A strange and sad week
Last week was a strange one. A difficult one for close friends. It was a week that brought reflections both on, and caused by life’s ups and downs. A couple of evenings I sat in the quiet, cool of the garden contemplating death and how it’s never far away. Pet loss is hard. Talking and writing about it makes it no easier, but neither does ignoring it. So I’ll write.
Lying in bed early Monday morning I thought I’d catch up on some reading. I subscribe to a lot of newsletters, and one I enjoy has a Sunday round up of reading suggestions. Topics are wide ranging but usually connected to writing in some way. One piece stood out for me, an article titled ‘Seeing grieving as learning explains why the process takes time’.
Perhaps an odd pick to open on my iPad over the 6am coffee. By Thursday it seemed a prescient choice. Over the past few years, since losing my dad and Susie-Belle, events that fell within a few weeks of each other I’ve read a lot on the subject of grief. I don’t really know why I do apart from a wish to understand myself and my responses better. As I want to share my life with dogs and never be without a canine companion I know I’m setting myself up for bereavement time and time again. I’m not sure whether I am up to it. So I find myself reading in some anticipatory effort to lessen the upset in future. To tell myself I can love and lose a companion and recover from pet loss to do it again. At least I think that’s why I read what I do.
My reading is eclectic on what is ultimately a depressing topic but also part of being human. I’ve read countless ‘grief memoirs’, books and blogs on pet loss, dipped into the sciences; I can tell you a lot about different societies and mourning traditions from a spell of trawling anthropological articles. There’s mountains of fascinating reading about death in historical fact and fiction. But if I’m honest, while my knowledge on bereavement has expanded none of it helps much when it happens. Renae’s death at Christmas still feels sharp and stinging. If I dwell on what her loss means, how she’s not here to enjoy her twelfth summer it’s still searingly raw. Not being much of a crier in any other part of my life, I feel scalding tears threatening my eyeballs as I write this. I might take a break and give in to a few.
Back to the strange week which included a friend suffering a stroke. Shocking and scary and unexpected. The news of this came alongside other difficult events for another friend. It was a strange and sad week.
When I was reading the piece on Monday morning, my friend Kathleen was facing a major crisis with her dog Dora. As the week wore on the vet could nothing to make Dora better. During those upsetting and difficult days, Kathleen and I were in constant contact. I was determined to offer what I hoped was an understanding ear with a degree of optimism that wasn’t misplaced. As it turned out, Kathleen’s early sense of foreboding was right. On Thursday the sad and painful but kindest decision was made to put Dora to sleep.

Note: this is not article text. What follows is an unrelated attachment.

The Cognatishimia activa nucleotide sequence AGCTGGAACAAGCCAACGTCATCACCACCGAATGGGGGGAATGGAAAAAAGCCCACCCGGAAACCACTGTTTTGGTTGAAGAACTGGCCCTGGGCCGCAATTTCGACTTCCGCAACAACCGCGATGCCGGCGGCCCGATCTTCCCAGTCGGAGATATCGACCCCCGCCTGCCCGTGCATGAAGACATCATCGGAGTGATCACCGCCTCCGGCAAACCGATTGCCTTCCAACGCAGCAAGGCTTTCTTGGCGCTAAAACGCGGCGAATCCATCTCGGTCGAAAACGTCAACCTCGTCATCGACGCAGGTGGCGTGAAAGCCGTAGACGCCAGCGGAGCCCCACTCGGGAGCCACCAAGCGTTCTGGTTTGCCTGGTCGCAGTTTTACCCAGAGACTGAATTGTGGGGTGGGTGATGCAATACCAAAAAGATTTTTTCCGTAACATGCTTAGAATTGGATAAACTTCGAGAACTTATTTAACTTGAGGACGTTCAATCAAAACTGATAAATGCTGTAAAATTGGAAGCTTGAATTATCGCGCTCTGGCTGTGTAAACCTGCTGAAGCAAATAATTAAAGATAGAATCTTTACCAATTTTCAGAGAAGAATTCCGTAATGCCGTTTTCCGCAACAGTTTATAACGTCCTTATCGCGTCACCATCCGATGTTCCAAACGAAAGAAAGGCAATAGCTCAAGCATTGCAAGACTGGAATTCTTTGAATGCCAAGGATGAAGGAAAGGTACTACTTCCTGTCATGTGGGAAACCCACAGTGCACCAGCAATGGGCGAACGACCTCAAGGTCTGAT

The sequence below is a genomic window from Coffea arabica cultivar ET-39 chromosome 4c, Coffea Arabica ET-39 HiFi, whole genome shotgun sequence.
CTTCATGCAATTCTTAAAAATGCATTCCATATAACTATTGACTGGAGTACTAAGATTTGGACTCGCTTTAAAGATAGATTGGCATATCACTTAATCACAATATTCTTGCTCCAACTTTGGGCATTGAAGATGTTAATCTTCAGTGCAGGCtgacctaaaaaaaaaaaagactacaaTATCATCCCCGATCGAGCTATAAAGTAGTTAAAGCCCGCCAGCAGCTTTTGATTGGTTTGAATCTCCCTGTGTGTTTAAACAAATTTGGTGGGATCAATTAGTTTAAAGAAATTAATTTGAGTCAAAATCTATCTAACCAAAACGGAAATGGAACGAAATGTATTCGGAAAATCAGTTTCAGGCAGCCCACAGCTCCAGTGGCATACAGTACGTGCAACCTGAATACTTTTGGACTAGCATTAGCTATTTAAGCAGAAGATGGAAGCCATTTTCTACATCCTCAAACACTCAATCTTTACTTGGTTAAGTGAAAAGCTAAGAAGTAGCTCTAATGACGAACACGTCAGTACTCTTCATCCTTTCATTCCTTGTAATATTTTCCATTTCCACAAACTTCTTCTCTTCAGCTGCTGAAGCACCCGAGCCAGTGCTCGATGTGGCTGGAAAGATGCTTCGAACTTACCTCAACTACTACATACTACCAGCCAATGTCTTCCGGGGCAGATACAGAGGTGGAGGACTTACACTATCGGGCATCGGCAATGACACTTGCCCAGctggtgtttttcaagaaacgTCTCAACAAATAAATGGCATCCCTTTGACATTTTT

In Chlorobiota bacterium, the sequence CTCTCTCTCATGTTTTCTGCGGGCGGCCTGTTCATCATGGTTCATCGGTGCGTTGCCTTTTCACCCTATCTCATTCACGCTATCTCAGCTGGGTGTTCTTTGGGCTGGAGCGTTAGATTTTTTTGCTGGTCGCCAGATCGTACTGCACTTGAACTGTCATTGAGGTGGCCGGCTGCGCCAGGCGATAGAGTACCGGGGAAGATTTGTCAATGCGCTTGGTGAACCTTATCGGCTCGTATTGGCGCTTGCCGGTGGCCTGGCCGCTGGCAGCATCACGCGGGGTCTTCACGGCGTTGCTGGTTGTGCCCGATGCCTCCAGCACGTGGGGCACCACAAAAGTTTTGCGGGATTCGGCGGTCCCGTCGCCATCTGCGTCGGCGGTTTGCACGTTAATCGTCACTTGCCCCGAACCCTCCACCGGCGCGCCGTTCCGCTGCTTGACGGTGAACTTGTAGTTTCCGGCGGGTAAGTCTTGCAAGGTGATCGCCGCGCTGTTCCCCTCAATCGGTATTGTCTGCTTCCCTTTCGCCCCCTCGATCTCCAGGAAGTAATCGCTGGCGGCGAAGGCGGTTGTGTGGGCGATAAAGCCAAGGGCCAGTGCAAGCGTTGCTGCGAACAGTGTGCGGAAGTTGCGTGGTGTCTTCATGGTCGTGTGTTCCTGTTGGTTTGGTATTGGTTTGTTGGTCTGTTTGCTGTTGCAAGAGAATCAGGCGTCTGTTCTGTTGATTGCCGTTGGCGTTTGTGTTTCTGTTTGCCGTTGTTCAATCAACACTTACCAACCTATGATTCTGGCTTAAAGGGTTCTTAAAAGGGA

I’ve cried this week for Dora and Kathleen and Mel. When close friends face the death of their dogs, it’s impossible not to feel some of their pain. Dora was an incredible character and not only have I felt the pain coming from empathy for my friends, that Dora’s life has ended is crushingly sad.
Kathleen hadn’t intended to adopt her when she did. She was collecting Cilla, her intended adoption. But out came Dora to say hello and the decision was immediate. Cilla and Dora went to their new home together that day. From day one with Kathleen and Mel Dora hummed with affectionate energy. She sought out physical contact with them at every chance. She had an extraordinary gift for always being where the cuddles were. Offering up her belly for a rub as she nestled into a warm and cosy armpit in a family huddle on the sofa.
The surprising thing is, is that Dora, like Kathleen’s other dogs was once a breeding dog in what was probably a puppy farm. But unlike many from similar backgrounds, she not only accepted human touch, she demanded it. She was unusually tactile even for a regular dog. Whenever I stayed with them, the overriding sense I always came away with was that Dora was a living, breathing, cuddly teddy bear of a dog. She was the happiest dog on a lap I’ve ever known.
When Dora’s desire to be close disappeared in her last days, preferring to seek her own space, away from contact with Kathleen and Mel, Kathleen knew things were serious.
Dora died on Mel’s birthday. Kathleen attended the funeral of a close, childhood friend on Friday. It was a strange and sad week.
All the reading I do in the world won’t make the death of dogs I love any easier. Pet loss is there waiting all the time I choose to share my life with dogs. But I’ll keep reading for now as I find comfort in words and knowledge. But I will start the new week selecting something brighter with my coffee.